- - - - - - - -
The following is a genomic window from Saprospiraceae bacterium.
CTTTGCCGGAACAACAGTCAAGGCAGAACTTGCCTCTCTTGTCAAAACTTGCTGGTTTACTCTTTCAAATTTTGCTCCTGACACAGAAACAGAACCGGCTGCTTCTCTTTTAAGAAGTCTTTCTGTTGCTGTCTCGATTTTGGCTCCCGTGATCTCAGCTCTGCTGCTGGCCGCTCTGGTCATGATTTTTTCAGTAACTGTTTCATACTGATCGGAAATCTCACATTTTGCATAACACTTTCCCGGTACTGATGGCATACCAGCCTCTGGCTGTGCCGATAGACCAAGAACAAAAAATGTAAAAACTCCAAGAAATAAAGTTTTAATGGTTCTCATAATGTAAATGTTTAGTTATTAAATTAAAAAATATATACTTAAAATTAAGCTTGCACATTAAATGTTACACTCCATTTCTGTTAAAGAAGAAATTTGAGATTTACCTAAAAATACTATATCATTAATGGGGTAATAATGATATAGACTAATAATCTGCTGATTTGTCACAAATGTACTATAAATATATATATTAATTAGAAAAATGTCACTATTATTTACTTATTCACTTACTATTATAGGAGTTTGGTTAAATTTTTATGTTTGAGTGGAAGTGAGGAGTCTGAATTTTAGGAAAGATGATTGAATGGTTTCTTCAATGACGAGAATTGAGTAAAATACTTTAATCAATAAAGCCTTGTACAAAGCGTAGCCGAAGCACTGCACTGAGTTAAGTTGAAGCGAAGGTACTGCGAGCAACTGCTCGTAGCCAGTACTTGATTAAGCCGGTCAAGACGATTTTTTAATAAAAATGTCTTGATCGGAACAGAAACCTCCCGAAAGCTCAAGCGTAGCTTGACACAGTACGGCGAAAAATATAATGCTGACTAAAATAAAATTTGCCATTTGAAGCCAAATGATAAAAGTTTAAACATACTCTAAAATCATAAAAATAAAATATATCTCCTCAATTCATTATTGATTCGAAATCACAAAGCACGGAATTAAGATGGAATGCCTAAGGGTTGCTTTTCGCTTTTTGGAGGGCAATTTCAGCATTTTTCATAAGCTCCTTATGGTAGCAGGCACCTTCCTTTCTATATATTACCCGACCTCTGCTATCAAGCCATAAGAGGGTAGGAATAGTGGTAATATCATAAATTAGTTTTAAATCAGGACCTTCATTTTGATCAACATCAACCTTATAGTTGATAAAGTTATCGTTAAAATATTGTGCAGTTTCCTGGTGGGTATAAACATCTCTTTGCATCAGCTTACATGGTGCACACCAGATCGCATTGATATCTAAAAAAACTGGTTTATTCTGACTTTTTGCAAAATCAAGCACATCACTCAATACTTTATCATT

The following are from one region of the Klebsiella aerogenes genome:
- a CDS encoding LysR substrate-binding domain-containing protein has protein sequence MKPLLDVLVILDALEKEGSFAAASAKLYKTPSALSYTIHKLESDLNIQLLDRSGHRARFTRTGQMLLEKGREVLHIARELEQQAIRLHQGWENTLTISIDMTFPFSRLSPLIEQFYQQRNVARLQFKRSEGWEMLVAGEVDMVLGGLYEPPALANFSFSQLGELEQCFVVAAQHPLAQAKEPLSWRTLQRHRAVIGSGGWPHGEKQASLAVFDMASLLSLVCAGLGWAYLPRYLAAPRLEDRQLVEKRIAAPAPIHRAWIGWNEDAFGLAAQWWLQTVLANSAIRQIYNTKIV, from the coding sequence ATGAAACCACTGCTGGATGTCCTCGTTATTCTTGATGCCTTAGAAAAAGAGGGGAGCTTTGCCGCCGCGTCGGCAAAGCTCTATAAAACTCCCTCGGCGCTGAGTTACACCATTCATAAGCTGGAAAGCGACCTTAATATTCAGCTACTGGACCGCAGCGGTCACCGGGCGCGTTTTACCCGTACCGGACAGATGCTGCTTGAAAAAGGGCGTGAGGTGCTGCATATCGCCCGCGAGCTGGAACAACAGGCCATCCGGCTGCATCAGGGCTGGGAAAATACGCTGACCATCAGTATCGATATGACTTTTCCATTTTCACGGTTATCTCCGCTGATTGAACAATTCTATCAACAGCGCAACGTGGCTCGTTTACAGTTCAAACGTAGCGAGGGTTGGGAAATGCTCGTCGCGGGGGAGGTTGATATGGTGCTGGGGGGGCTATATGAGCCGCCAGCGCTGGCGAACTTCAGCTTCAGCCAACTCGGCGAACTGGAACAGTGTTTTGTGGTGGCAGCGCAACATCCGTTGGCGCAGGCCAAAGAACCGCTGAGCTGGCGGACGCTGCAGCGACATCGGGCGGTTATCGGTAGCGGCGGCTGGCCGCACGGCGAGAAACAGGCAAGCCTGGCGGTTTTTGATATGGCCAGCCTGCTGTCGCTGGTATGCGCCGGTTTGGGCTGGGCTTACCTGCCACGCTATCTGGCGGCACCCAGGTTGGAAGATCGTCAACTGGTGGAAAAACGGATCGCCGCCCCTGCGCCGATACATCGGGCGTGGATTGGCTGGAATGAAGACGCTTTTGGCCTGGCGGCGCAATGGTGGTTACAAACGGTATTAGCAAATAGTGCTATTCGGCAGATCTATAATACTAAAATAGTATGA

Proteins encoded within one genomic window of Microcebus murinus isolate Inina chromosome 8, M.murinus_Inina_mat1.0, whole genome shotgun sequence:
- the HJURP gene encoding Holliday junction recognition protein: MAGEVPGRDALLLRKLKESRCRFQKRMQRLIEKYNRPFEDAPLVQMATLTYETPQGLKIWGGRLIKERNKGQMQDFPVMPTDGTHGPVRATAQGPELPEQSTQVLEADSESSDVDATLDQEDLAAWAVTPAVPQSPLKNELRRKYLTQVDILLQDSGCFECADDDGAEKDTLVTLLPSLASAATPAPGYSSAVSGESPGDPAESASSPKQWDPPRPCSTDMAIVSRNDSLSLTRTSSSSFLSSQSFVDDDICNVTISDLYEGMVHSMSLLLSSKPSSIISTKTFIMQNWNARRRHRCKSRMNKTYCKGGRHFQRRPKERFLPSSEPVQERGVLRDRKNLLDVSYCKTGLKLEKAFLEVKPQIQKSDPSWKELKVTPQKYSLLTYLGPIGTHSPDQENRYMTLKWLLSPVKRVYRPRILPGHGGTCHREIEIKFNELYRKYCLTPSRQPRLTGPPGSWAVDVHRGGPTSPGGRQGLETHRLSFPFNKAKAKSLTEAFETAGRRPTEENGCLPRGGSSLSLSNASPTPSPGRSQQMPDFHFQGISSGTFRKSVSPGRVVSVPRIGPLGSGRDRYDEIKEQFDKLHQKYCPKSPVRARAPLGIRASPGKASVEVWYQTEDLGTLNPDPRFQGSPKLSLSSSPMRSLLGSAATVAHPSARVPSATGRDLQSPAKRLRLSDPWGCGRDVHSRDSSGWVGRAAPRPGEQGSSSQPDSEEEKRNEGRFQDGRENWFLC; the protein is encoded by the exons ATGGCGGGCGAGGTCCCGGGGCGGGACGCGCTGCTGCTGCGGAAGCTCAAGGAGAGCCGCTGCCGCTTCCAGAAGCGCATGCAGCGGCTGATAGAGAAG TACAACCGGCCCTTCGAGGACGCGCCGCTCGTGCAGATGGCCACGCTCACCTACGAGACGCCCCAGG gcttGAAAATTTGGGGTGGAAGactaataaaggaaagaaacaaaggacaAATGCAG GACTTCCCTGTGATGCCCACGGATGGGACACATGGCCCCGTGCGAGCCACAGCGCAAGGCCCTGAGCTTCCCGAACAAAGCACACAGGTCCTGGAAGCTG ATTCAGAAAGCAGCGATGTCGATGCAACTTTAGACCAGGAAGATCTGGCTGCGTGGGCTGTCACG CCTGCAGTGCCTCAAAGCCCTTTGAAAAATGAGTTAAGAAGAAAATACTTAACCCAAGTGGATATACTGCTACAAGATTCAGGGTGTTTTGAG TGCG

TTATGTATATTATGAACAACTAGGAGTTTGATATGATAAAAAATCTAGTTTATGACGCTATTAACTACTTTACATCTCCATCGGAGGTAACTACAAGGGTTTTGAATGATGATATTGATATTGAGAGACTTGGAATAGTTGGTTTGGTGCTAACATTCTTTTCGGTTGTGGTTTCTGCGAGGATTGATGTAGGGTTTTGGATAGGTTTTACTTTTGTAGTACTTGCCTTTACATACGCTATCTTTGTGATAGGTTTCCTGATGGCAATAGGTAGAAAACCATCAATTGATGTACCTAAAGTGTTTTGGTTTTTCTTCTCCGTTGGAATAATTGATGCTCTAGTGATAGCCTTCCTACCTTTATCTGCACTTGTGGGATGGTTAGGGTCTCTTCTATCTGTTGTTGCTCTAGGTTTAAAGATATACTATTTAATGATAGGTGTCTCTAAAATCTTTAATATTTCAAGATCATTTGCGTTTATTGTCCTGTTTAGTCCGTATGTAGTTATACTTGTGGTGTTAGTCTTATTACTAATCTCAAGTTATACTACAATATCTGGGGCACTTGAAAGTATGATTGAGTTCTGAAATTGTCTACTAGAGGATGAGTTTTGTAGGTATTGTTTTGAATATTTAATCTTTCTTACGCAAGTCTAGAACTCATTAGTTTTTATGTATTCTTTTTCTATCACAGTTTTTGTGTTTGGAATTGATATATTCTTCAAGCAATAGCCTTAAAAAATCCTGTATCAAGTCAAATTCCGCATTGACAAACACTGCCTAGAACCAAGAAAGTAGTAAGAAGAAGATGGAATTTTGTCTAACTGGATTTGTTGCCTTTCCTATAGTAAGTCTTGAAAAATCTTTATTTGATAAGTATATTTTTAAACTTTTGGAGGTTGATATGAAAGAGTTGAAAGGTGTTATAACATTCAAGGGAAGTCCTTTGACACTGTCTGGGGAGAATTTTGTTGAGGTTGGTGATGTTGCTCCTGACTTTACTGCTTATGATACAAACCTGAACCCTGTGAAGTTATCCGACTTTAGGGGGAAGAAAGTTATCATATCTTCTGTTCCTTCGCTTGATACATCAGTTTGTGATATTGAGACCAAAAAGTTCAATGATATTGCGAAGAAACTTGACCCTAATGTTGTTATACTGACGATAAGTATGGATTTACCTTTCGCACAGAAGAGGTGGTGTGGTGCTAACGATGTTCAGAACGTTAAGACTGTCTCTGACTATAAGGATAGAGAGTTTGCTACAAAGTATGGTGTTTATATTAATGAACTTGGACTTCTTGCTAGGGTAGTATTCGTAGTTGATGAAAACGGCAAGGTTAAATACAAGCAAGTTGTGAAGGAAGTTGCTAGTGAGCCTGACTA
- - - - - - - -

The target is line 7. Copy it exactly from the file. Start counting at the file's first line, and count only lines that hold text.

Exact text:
TTATGTATATTATGAACAACTAGGAGTTTGATATGATAAAAAATCTAGTTTATGACGCTATTAACTACTTTACATCTCCATCGGAGGTAACTACAAGGGTTTTGAATGATGATATTGATATTGAGAGACTTGGAATAGTTGGTTTGGTGCTAACATTCTTTTCGGTTGTGGTTTCTGCGAGGATTGATGTAGGGTTTTGGATAGGTTTTACTTTTGTAGTACTTGCCTTTACATACGCTATCTTTGTGATAGGTTTCCTGATGGCAATAGGTAGAAAACCATCAATTGATGTACCTAAAGTGTTTTGGTTTTTCTTCTCCGTTGGAATAATTGATGCTCTAGTGATAGCCTTCCTACCTTTATCTGCACTTGTGGGATGGTTAGGGTCTCTTCTATCTGTTGTTGCTCTAGGTTTAAAGATATACTATTTAATGATAGGTGTCTCTAAAATCTTTAATATTTCAAGATCATTTGCGTTTATTGTCCTGTTTAGTCCGTATGTAGTTATACTTGTGGTGTTAGTCTTATTACTAATCTCAAGTTATACTACAATATCTGGGGCACTTGAAAGTATGATTGAGTTCTGAAATTGTCTACTAGAGGATGAGTTTTGTAGGTATTGTTTTGAATATTTAATCTTTCTTACGCAAGTCTAGAACTCATTAGTTTTTATGTATTCTTTTTCTATCACAGTTTTTGTGTTTGGAATTGATATATTCTTCAAGCAATAGCCTTAAAAAATCCTGTATCAAGTCAAATTCCGCATTGACAAACACTGCCTAGAACCAAGAAAGTAGTAAGAAGAAGATGGAATTTTGTCTAACTGGATTTGTTGCCTTTCCTATAGTAAGTCTTGAAAAATCTTTATTTGATAAGTATATTTTTAAACTTTTGGAGGTTGATATGAAAGAGTTGAAAGGTGTTATAACATTCAAGGGAAGTCCTTTGACACTGTCTGGGGAGAATTTTGTTGAGGTTGGTGATGTTGCTCCTGACTTTACTGCTTATGATACAAACCTGAACCCTGTGAAGTTATCCGACTTTAGGGGGAAGAAAGTTATCATATCTTCTGTTCCTTCGCTTGATACATCAGTTTGTGATATTGAGACCAAAAAGTTCAATGATATTGCGAAGAAACTTGACCCTAATGTTGTTATACTGACGATAAGTATGGATTTACCTTTCGCACAGAAGAGGTGGTGTGGTGCTAACGATGTTCAGAACGTTAAGACTGTCTCTGACTATAAGGATAGAGAGTTTGCTACAAAGTATGGTGTTTATATTAATGAACTTGGACTTCTTGCTAGGGTAGTATTCGTAGTTGATGAAAACGGCAAGGTTAAATACAAGCAAGTTGTGAAGGAAGTTGCTAGTGAGCCTGACTA